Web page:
A three part Series about the good, the bad the ugly and the pretty as told by our personal experience and other residents living in the wrap at the 2200 condos.
Part I –What we anticipated it would be like
Living in 2200, a condo building in South Lake Union, we have been anticipating, or dreading, what it would be like to live here once the repair work began and the wrap shrouding us for 8 months went up. We decided to write a series about it so you can read firsthand how we got here and what we thought it would be like, our personal experiences with living in the wrap and what the after affects are.
To set the stage, our condominium was constructed in 2007 and, like most newly built buildings in Seattle, in accordance to the rules set out in the Washington State Condominium Act, our HOA decided to have an investigation done to determine if the construction of certain aspects of our building were done correctly by the Developer. Certain predetermined items are what are called warrantable and the Developer is required to warrant those construction items. Then under the Condo Act, buildings can in term file suit against the Developer to enforce the remediation (repair) of construction defects that fit into the state statute’s criteria. We determined many did and went forward into mediation with our Developer. A settlement was reached and we moved into the repair phase (for those attorneys and the like, please forgive my short explanation here as there are many more facets and layers, but I think everyone gets the gist).
Since our building is part of a three tower project, the settlement was significant and the work to be completed was as well. We were told that exterior work would need to be done so each tower was to be fully covered in non-transparent wrap and that each phase would take around 8 months to complete. The crews would also be in our actual unit for a period around 4-5 weeks every weekday from 8-4pm.
While we waded through the warranty investigation work, the mediation process and through to the solution, we knew the wrap was coming and our imagination went wild.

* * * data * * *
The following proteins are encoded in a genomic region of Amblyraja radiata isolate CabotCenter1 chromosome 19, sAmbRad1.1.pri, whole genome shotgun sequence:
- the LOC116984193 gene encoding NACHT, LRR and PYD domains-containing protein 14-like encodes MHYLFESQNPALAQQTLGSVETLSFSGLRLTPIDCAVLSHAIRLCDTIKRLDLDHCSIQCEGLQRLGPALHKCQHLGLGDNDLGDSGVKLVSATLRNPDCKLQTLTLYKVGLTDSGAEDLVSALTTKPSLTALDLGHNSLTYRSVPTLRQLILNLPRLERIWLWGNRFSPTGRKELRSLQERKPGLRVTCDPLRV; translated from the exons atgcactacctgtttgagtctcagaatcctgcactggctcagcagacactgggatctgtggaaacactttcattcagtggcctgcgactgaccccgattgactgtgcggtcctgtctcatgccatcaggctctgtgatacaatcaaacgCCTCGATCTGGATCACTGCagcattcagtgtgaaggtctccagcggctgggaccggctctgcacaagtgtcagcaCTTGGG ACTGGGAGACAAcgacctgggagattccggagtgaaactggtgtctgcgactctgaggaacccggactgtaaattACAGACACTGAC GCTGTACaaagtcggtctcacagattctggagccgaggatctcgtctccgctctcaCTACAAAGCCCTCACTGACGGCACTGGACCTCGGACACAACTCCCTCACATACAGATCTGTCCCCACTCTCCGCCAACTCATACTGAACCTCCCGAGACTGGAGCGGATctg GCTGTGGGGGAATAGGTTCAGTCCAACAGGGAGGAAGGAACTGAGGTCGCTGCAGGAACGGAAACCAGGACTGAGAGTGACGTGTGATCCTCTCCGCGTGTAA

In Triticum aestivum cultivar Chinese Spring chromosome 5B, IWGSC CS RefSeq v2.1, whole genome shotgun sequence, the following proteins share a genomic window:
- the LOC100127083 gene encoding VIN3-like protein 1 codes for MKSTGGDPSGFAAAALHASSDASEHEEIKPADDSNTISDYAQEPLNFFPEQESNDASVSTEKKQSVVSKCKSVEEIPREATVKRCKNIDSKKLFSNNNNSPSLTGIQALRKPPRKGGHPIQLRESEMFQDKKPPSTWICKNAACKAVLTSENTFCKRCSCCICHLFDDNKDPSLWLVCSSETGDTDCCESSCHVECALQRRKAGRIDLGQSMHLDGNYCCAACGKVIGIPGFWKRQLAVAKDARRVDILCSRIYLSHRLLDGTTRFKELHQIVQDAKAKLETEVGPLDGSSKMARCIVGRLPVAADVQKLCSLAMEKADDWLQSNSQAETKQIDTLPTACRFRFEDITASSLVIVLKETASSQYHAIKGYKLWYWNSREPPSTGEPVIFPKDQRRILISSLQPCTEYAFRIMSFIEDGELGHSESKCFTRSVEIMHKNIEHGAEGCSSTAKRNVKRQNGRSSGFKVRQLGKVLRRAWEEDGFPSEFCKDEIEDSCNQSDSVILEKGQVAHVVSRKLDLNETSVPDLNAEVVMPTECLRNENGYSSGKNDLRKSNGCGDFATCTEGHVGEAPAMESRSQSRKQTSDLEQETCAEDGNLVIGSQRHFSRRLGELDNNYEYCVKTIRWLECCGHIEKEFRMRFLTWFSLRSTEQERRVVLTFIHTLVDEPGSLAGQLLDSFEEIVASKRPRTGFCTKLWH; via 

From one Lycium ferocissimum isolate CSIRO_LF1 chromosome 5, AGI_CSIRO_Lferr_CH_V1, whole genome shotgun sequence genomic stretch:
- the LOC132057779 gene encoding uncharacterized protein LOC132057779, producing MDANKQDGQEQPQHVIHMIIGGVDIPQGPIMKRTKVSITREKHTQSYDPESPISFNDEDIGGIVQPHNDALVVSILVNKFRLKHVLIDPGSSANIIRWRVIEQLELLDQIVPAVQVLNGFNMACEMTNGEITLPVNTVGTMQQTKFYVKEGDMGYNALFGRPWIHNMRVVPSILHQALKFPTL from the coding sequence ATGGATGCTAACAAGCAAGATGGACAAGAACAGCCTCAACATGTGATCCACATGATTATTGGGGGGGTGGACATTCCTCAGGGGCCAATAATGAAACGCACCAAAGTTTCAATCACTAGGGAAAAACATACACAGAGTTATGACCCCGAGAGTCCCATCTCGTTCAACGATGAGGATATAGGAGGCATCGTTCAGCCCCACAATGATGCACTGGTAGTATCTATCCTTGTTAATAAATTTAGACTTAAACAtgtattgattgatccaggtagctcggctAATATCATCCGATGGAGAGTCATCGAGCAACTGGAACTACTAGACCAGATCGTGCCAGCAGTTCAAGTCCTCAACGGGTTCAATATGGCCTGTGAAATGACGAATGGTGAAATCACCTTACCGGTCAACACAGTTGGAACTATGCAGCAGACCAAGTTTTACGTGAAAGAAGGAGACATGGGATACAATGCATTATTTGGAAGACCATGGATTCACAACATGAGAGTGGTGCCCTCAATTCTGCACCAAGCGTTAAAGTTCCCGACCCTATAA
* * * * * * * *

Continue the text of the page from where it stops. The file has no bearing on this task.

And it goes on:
Here’s what our concerns were and things we anticipated feeling during the wrap:
- Dark, very dark
- Claustrophobic feeling because we can’t see our city and life happening outside
- Loudness from construction noise
- Smelly – there are many construction sealants that emit odors
- Lacking the ambience and heat of the fireplace in winter would be sad
- Little to no privacy while the workers were in our unit and outside our window on the scaffolding
- Dusty and messy in our unit during our unit’s work
- Building lacking in charm with the landscaping removed to support the scaffolding
- What would the affects be on real estate values while the entire building are under wraps and could someone sell or refinance if they had too?
- Would the repairs they make leave behind visible marks or damage within our unit?
We are now more than halfway through our buildings wrapping phase and halfway through our in-unit work. Stay tuned for our next article to find out what it was like personally for us and others who lived through it.
Living in the Wrap Series
Part 1: Why we are wrapped and what we anticipated it would be like
Part 2: What it actually was like living in the wrap
Part 3: Benefits and costs of the wrap – post-wrap wrap-up
By Marco Kronen with Seattle Condo Review: A guide to Seattle downtown condos.
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